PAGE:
This is not to say that any of the authorities should go soft on pursuing those who are terrorists, or who are planning terrorist acts or who are recruiting terrorists. It is clear that in the UK alone there are many hundreds (2,000-plus, according to successive Director-Generals of MI5) who are engaged in terrorism in one way or another. They have to be identified, their activities disrupted and the individuals brought in to the criminal justice system. However, in the planning of every police operation an assessment has to be made of the appropriateness of the tactics used and the risks that are being confronted – not only of the potential terrorist acts themselves but also what effect individual responses will have on the future flow of those tempted to go down the road of violent extremism.
This is already – I believe - very much part of policing practice in the UK: senior officers planning operations routinely assess the PREVENT implications of individual PURSUE operations (to use the jargon of the CONTEST counter-terrorist strategy). Thus, the impact of the use of Section 44 stops and searches (the random power that the police can deploy under the Terrorism Act 2000 to stop people to deter would-be terrorists) is being reviewed, so as to minimise the sense of alienation felt by many young people when it is used in a widespread fashion – as recommended by the Metropolitan Police Authority in its “Counter-Terrorism: The London Debate” report.
The issue raised by David Miliband, of course, raises wider issues and is timely – just days before President Obama’s inauguration – in that US foreign policy needs to be tested against the same template. Drone bombing raids in the FATA areas of Pakistan may have been effective in removing senior people in the leadership of al-Qaeda but what effect are they having on young men in Pakistan (or for that matter on the future direction of Pakistani politics)? To say nothing of the impact of abstaining on the UN resolution calling for a cease-fire in Gaza.
As part of my preparation for a new role chairing an independent panel looking at ways of reducing deaths in custody, I spent the day in Holloway and Pentonville Prisons. I had never previously been inside a prison – a fact treated with incredulity both by the civil servant accompanying me and by a group of prisoners I spent some time talking to in Holloway (the latter group assured me that I looked as though I would fit in very well – a remark clearly capable of a variety of interpretations).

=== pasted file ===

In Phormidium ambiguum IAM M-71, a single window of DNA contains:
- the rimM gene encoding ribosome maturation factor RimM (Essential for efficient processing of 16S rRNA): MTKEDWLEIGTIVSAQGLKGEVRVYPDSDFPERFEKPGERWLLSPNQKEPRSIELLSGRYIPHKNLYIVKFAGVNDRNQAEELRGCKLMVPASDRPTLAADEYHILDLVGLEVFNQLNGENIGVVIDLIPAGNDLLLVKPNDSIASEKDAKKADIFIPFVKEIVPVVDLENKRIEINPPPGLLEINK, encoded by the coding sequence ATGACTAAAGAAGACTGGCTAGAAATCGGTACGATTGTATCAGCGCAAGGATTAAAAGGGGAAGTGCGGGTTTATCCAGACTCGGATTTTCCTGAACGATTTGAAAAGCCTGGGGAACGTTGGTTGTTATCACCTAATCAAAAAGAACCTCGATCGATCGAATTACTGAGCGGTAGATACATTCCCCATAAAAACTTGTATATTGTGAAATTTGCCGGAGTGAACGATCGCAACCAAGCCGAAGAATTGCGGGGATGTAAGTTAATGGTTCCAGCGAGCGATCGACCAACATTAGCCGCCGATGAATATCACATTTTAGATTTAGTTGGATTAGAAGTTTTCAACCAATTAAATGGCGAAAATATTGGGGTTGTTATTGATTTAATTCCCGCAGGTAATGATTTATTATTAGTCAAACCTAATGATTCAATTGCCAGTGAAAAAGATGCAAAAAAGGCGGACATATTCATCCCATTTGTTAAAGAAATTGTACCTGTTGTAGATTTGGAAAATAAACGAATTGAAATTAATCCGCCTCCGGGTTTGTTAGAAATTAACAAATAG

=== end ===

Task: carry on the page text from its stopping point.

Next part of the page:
I won’t prejudge here any of the conclusions of the panel I will be chairing, but I was struck by the differences in the architecture of the two prisons.
Pentonville was built in 1842 and was the model for another 54 prisons built around Britain (and the Empire, as it was then). It is built with five wings, radiating star-like from a central hall. Holloway was built ten years later in 1852. It was originally a mixed prison – being converted to women-only in the 1860s. The feel and layout of the two prisons are not at all alike. Pentonville would be familiar in appearance to those reared on BBC’s Porridge. Holloway, by contrast, although very different, also seemed very familiar. I only realised what it reminded me of when I was told that the prison was initially built to be a hospital, but when it was completed it was then decided that there was a greater need locally for a prison. There is at least one nearby hospital in North London that before its recent refurbishment ….